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In 788, about a century after the Arab conquest of North Africa, a series of Moroccan Muslim dynasties began to rule in Morocco. In the 16th century, the Sa'adi monarchy, particularly under Ahmad AL-MANSUR (1578-1603), repelled foreign invaders and inaugurated a golden age. The Alaouite dynasty, to which the current Moroccan royal family belongs, dates from the 17th century. In 1860, Spain occupied northern Morocco and ushered in a half century of trade rivalry among European powers that saw Morocco's sovereignty steadily erode; in 1912, the French imposed a protectorate over the country. A protracted independence struggle with France ended successfully in 1956. The internationalized city of Tangier and most Spanish possessions were turned over to the new country that same year. Sultan MOHAMMED V, the current monarch's grandfather, organized the new state as a constitutional monarchy and in 1957 assumed the title of king. Morocco annexed Western Sahara during the late 1970s, but final resolution on the status of the territory remains unresolved. Gradual political reforms in the 1990s resulted in the establishment of a bicameral legislature, which first met in 1997. Under King MOHAMMED VI - who in 1999 succeeded his father to the throne - human rights have improved. Morocco enjoys a moderately free press, but the government has taken action against journalists who they perceive to be challenging the monarchy, Islam, and the status of Western Sahara. Influenced by protests elsewhere in the Middle East and North Africa, in February 2011 thousands of Moroccans began weekly rallies in multiple cities across the country to demand greater democracy and a crackdown on government corruption. Police response to most of the protests was subdued compared to the violence elsewhere in the region. A commission set up in March 2011 presented a draft constitution that was passed by popular referendum in July 2011. Under the new constitution, some new powers were extended to parliament and the prime minister, but ultimate authority remained in the hands of the monarch. That same month, the king urged swift implementation of the new constitution, starting with the holding of parliamentary elections in 2011 instead of in 2012. A prominent moderate Islamist party, the Justice and Development Party, subsequently won the largest number of seats on 25 November 2011, becoming the first Islamist party to lead the Moroccan Government. In January 2012, Morocco assumed a nonpermanent seat on the UN Security Council for the 2012-13 term.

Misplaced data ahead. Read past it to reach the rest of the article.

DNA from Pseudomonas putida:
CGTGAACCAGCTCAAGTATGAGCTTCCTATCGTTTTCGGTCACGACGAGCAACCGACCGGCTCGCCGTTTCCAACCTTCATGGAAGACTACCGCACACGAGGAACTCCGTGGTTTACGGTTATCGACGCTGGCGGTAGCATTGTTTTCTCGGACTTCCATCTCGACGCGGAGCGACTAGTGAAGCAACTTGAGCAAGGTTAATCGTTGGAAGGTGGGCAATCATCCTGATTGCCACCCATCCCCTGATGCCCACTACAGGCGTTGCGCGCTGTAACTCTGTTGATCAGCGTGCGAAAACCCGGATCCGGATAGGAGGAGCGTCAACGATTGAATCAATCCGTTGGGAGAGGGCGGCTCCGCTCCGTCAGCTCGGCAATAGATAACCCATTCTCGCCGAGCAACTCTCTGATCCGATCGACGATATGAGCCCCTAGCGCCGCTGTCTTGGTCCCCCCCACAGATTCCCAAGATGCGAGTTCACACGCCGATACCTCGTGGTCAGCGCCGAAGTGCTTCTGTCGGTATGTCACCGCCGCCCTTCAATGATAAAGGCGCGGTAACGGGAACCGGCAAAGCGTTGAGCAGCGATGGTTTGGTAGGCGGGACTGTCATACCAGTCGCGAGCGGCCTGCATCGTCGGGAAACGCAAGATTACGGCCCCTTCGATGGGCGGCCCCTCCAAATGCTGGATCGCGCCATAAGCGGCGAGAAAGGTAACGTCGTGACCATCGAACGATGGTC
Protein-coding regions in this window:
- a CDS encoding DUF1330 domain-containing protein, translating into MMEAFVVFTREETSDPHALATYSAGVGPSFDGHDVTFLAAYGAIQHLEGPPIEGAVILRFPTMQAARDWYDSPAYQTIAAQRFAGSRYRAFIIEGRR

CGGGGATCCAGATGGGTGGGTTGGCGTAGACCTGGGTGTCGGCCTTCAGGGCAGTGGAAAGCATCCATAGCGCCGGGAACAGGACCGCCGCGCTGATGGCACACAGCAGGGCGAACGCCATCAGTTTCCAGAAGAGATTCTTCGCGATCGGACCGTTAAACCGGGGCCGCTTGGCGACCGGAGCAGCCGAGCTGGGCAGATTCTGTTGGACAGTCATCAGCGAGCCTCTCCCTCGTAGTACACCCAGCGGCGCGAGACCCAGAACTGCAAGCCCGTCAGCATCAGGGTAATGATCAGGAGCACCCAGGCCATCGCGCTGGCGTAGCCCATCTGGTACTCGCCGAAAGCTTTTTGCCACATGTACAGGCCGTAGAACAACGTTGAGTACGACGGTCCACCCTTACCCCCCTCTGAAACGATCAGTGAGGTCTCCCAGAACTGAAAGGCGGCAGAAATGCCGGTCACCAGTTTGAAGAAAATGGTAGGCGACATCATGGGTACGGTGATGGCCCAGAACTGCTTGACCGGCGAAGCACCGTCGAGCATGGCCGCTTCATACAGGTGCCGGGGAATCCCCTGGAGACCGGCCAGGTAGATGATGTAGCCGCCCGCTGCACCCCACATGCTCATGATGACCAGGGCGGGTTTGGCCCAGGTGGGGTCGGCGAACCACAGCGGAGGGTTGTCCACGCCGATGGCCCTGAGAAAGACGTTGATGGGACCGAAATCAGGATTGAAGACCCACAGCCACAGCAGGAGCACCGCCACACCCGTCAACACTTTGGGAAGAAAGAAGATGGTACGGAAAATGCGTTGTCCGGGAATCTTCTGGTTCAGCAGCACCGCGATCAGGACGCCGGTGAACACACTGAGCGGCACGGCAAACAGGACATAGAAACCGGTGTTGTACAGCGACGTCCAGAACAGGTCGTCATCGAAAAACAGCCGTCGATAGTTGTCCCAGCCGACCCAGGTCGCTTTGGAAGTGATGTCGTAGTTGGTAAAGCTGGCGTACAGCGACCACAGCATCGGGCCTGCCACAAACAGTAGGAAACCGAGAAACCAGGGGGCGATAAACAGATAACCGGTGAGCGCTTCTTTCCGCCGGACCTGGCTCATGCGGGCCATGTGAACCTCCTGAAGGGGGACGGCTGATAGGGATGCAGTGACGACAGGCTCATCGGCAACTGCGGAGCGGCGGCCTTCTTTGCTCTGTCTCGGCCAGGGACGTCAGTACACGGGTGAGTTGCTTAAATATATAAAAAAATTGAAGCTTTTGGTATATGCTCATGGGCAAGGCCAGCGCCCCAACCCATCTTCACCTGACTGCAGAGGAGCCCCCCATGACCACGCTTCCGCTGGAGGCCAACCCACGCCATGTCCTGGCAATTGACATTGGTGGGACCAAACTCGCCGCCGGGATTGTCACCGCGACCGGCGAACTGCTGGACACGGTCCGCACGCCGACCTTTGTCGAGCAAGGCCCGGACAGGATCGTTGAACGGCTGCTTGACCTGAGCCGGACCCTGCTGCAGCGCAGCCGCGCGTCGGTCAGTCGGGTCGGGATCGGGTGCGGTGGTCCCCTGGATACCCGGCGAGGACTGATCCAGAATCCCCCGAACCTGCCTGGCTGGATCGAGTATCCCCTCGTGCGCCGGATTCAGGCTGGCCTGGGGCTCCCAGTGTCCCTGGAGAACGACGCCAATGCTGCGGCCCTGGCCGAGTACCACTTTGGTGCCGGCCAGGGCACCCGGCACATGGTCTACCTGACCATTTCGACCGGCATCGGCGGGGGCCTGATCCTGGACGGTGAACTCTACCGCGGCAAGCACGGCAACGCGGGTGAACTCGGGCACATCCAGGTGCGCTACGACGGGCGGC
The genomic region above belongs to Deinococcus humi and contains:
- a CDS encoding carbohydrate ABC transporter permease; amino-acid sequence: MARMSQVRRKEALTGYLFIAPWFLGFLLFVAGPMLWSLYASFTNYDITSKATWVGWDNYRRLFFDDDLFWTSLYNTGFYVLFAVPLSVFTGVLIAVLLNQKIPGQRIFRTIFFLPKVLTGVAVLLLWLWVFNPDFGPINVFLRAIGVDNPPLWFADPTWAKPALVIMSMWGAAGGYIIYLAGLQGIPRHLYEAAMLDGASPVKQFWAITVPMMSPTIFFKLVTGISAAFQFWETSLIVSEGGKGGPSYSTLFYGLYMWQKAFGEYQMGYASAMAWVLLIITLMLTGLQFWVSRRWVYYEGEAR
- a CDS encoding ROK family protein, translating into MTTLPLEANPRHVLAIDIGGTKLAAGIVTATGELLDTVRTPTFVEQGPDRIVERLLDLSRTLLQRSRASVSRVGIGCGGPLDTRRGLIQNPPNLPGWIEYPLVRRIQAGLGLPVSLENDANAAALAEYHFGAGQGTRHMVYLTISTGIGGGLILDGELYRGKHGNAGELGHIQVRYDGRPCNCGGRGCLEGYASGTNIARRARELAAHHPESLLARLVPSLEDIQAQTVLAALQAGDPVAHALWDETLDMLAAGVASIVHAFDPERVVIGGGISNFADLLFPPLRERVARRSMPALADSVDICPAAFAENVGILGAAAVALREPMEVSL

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Communications

Telephones - main lines in use World Ranking: 42
3.749 million (2009)

Telephones - mobile cellular World Ranking: 32
31.928 million (2009)

Telephone system
General assessment
Good system composed of open-wire lines, cables, and microwave radio relay links; principal switching centers are Casablanca and Rabat; national network nearly 100% digital using fiber-optic links; improved rural service employs microwave radio relay; Internet available but expensive
Domestic
Fixed-line teledensity is roughly 10 per 100 persons; mobile-cellular subscribership reached 100 per 100 persons in 2010
International
Country code - 212; landing point for the Atlas Offshore, Estepona-Tetouan, Euroafrica, Spain-Morocco, and SEA-ME-WE-3 fiber-optic telecommunications undersea cables that provide connectivity to Asia, the Middle East, and Europe; satellite earth stations - 2 Intelsat (Atlantic Ocean) and 1 Arabsat; microwave radio relay to Gibraltar, Spain, and Western Sahara; coaxial cable and microwave radio relay to Algeria; participant in Medarabtel; fiber-optic cable link from Agadir to Algeria and Tunisia (2009)

Broadcast media
2 TV broadcast networks with state-run Radio-Television Marocaine (RTM) operating one network and the state partially owning the other; foreign TV broadcasts are available via satellite dish; 3 radio broadcast networks with RTM operating one; the government-owned network includes 10 regional radio channels in addition to its national service (2007)

Internet country code
.ma

Internet hosts World Ranking: 65
278,075 (2010)

Internet users World Ranking: 29
13.213 million (2009)


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  Morocco (Rabat):


  GPS points from Morocco (Rabat)

Idaous Hamaine Souss-massa-draa

Douar Moulay Achafgane Doukkala-abda

Gadet El Kraker Region De Taza-al Hoceima-taounate

Jilala Chaouia-ouardigha

Sidi Ahmed Bouhali Tanger-tetouan

Ain Bou Chouala Oriental

Beni Ammer Taza-al Hoceima-taounate

Rio Mel-lah Region De Tadla-azilal




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